A new global coalition dedicated to open government will highlight the many ways in which government information is transforming both government itself, and citizens/consumers that will consume the information on offer.

In a speech at the United Nations General Assembly on September 20, 2011, US President Barack Obama announced a new global open government initiative led by the US and Brazil.  His statement on this subject was short and the message may have gone unnoticed by most people. 

Nevertheless there was an immidiate response by Twaweza from Kenya:  “In a world marked by so much turmoil, we need open government to build trust and to revitalize the social compact between states and citizens. Openness can bring governments and citizens together, cultivate shared understandings, and help solve our practical problems.  It starts with sharing information.” 

Of course, information sharing is at the core of transparency, therefore BIIA applauds this comment.

The Open Government Partnership will be a coalition of countries that commit to a Declaration and set of principles around open government. The member countries must commit to:

  • Increase the availability of information about governmental activities;
  • Support civic participation;
  • Implement the highest standards of professional integrity throughout their administrations;
  • Increase access to new technologies for openness and accountability.

Eight countries have already signed the declaration and delivered country action plans (Brazil, Indonesia, Mexico, Norway, Philippines, South Africa, United Kingdom, and the United States) and a few dozen more have committed to do so. Important BRIC countries such as China, India and Russia are still missing? What is holding them up?

This Open Government Partnership announcement came just a week after the administration released a status report on its commitment to open government in its first years. The report touches on several highlights of the Obama administration’s efforts so far, particularly

  • Improvements to the process for requesting information under the Freedom of Information Act;
  • The Open Government Directive which requires executive branch agencies to improve open information policies and practices; and
  • The Data.gov initiative, a depository of government data sets that can be freely accessed and manipulated by anyone.

What are the implications for information providers?

David Curle, Director & Lead Analyst of Outsell (BIIA Co-Founder) commented in his recent Outsell Insight:

Like many open-government initiatives around the world, the motivations here are a desire to infuse government with a mix of transparency, efficiency, citizen empowerment, more effective and collaborative policymaking, and high-tech open platforms. In the eyes of many technologists and data aficionados, open data has become an end and not a means; simply opening up government information and releasing the data sets has become a goal in itself, as if access to more data alone can create better government.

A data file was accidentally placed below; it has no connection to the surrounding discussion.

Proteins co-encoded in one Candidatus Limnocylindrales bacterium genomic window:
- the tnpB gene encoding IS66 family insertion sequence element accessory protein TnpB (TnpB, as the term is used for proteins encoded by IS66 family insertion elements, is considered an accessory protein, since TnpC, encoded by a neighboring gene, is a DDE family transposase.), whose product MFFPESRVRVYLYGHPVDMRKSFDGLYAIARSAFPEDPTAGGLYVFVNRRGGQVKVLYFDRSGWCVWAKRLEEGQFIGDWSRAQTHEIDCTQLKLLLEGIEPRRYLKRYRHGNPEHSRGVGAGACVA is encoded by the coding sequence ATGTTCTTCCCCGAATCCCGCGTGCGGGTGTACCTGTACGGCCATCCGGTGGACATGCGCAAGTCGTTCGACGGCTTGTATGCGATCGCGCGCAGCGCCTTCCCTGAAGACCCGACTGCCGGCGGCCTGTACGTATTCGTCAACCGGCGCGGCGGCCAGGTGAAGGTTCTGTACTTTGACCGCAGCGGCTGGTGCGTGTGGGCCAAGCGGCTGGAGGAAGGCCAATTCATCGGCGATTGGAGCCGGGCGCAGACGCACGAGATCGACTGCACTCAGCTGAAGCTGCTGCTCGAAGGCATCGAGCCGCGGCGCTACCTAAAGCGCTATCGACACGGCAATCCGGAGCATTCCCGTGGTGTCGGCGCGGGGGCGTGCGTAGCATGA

In reality, however, there is a chicken-and-egg relationship here. It’s unclear whether data can create an open government, or if open government is the prerequisite for getting better government information. The reality is that both are true, and that there is a holistic relationship between the many goals of the open government movement.

The importance of the Open Government Partnership is that it underscores the fact that openness in government is a global movement. The US has been a leader on some fronts, and other countries such as the UK and Brazil on other fronts. This initiative will keep the many flavors of open government front and center and will enable collaboration across boundaries.

The challenge for information providers is to find ways profit from this new openness by doing what they do best: identify needs in their customers’ workflows for pieces of the information that governments will soon be making available on a more systematic basis. It’s no longer about “publishing” that information as it might have been a generation ago. It’s about parsing and manipulating information, mashing it up with other data, and finding the portions of customer workflows where it can be put to work. Private players have an advantage over government agencies here; responsive private-sector providers are in a better position to know user needs and to look for the information and tools that will help them fulfill those needs. The best byproduct of open government from the perspective of the information provider is the existence of raw, standardized, machine-readable data that can be transformed into new information products that the agencies might not have dreamed of within the narrower scope of their missions.

BIIA salutes this initiative and hopes that the governments from other nations will soon join this movement. 

Source: Open Government Website – Outsell Inc.

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